Well, well, well. Look who is going to be on the opposite sideline when the Browns travel down to Cincinnati to play the Bengals a week from Sunday.
It’s none other than that old revisionist history guy who just a few short weeks ago the Browns called their head football coach.
Hue Jackson has answered the clarion call for help from his good friend and Bengals head coach Marvin Lewis, whose club has played recently like the Browns of the last 19 seasons.
It will be Hue Jackson to the rescue in an effort to salvage a season that started out so promisingly for the Bengals with four victories in their first five games before collapsing spectacularly in the next four.
They have labeled Jackson’s role special assistant. Which probably means he will be more like a bench coach in baseball and make suggestions within the game in an effort to help Lewis concentrate on the defense after the firing of coordinator Teryl Austin.
It is a move – more like a cry for help – that very likely could eventually see Jackson elevated to the top spot when Lewis, who has helmed the Bengals since 2003, finally retires or is kicked upstairs after this season.
Rumors suggest Jackson could have had the top job in Cincinnati last season – he was already a successful offensive coordinator there – had he waited just one more year. He chose instead to take the top job with the dysfunctional Browns.
That ill-fated move, in many more ways than one, led to the Browns posting the worst two-season record in National Football League history at 1-31 and setting a few other low bars in the process.
Lewis and Jackson are extremely close in a brotherly way and share the same basic football philosophies. It was thought Lewis would step down after last season, but now that Jackson is a free agent following his firing by the Browns, that likelihood is coming more into focus.
What makes this move interesting now is the teams meet twice in the next couple of months, which ostensibly gives Jackson the opportunity to share some Browns secrets.
That won’t work and here’s why.
The team that invades Cincinnati won’t be any different from a personnel standpoint than the one he left. But it will be significantly different from a schematic and philosophical standpoint with new names in charge.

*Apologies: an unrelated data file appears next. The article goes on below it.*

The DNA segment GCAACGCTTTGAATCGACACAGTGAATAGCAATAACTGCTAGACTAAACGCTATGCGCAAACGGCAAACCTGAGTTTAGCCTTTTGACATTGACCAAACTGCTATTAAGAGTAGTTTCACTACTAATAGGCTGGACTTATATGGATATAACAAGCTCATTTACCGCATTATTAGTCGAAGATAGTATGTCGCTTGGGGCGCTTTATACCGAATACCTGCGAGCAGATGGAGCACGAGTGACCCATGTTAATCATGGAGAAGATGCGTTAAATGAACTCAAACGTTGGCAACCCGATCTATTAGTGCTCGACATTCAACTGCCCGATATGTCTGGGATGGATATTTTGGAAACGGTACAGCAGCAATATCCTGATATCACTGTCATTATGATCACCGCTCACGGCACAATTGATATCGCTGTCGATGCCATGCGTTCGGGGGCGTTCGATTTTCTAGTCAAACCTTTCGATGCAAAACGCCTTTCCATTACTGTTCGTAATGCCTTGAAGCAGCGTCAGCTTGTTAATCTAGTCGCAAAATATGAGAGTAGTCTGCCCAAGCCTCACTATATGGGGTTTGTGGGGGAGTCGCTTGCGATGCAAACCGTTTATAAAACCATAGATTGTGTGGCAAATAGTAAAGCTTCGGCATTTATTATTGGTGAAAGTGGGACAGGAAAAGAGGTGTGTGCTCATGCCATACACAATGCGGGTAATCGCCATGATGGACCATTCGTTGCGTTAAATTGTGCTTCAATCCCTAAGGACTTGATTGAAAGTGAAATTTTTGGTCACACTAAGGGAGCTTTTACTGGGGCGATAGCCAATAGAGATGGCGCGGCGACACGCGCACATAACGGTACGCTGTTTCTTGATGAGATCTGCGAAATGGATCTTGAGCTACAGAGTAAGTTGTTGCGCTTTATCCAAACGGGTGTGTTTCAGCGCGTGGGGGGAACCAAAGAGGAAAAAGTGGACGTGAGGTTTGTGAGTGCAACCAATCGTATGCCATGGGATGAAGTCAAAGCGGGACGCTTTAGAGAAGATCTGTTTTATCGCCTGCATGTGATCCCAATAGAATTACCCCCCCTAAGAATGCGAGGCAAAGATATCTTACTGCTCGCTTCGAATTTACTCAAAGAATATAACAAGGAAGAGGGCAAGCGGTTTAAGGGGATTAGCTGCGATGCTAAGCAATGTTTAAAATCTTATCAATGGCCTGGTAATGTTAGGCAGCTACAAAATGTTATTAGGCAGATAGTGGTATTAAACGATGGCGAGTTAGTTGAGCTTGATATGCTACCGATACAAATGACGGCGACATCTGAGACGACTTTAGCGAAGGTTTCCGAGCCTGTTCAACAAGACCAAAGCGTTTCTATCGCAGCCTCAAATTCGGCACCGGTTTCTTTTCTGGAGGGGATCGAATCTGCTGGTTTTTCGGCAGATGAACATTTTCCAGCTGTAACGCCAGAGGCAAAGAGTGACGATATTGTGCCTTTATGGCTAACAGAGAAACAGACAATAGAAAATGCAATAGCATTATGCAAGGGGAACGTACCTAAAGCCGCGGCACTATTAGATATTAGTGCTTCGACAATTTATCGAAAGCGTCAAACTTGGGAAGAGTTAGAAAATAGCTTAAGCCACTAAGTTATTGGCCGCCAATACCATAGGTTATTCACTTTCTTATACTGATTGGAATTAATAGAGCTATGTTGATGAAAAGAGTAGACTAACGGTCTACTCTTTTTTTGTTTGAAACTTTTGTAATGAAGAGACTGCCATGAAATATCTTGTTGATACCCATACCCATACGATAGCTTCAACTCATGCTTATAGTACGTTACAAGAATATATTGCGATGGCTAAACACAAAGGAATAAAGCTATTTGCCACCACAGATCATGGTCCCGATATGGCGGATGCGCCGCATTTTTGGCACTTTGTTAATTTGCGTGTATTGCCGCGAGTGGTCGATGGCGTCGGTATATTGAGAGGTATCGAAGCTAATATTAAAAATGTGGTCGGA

Jackson almost assuredly will shed light on the Browns’ strengths and weaknesses on offense. Where they excel, where they are the most vulnerable, and point out their tendencies.
But he will soon discover this is not the same team he left a couple of weeks ago. That one stopped listening to him a while ago and has played a different brand of football since under new offensive coordinator Freddie Kitchens.
We are being told Kitchens is basically running the offense of fired offensive coordinator Todd Haley. If that is the case, then he has thrown in a myriad of different wrinkles, many of which seem to be working.
He has dumbed down the Haley offense to an extent and simplified it to the point where fewer mistakes are being made. There has also been, at least seemingly, far less motion before the snap.
It doesn’t take much to see that this offense runs much more smoothly and effectively under Kitchens. Baker Mayfield is a much more efficient quarterback and the running game has become dangerous now that rookie Nick Chubb has had the handcuffs removed.
There isn’t much Jackson can share with Lewis regarding the Cleveland defense because he left that side of the ball almost totally to Gregg Williams. And that defense, in addition to becoming healthier, is playing more conservatively since Williams became the interim head coach.
Too often a switch such as this, which is unusual because of its timing, turns out to be nothing more than talk-show fodder. You can prepare for a team just so much, but it’s all about execution. And right now, the Browns appear to be the better team when it comes to execution.
* * *
A couple of new faces have emerged on defense the last two games, names that not had seen much more bench, other than on special teams, earlier this season.
Tanner Vallejo is logging more time in the linebacker rotation now that Christian Kirksey is done for the season and has not disappointed. If fact, Williams has rewarded him with more playing time.
Vallejo played 41 of the 75 defensive snaps against Atlanta Sunday and checked in with an efficient six tackles (four solo) in support of fellow linebackers Jamie Collins and Joe Schobert, who missed the last three games.
On the line, defensive end Anthony Zettel was a stickout with three solo tackles on just 25 snaps. Conversely, Emmanuel Ogbah needed 53 snaps to compile two tackles (one solo) and half a sack.
Fans probably remember Zettel best after he was a little too exuberant celebrating his sack of Falcons quarterback Matt Ryan on a two-point conversion attempt after the final Atlanta touchdown, injuring his left leg.
Both young men joined the Browns days apart at the beginning of the season when teams trimmed their rosters to the required 53. Vallejo was claimed on waivers from Buffalo and Zettel, a teammate of ex-Brown Carl Nassib at Penn State, was claimed a few days later after he was released by the Detroit Lions.
* * *
Scraps . . . T. J. Carrie, the forgotten man in the secondary at the beginning of the season, is making the most of an opportunity created by a few injuries. The five-year veteran from Ohio University forced and then recovered one fumble and held the dangerous Julio Jones to seven receptions and just one touchdown. . . . Mayfield fell just short of a perfect passer rating (158.3) with a 151.3 against the Falcons. . . . Defensive end Myles Garrett’s sack streak was halted at three straight games. He has logged just seven solo tackles in the last six games. . . . Britton Colquitt still leads the NFL by far in number of punts with 64, nine more than Lachlan Edwards of the New York Jets.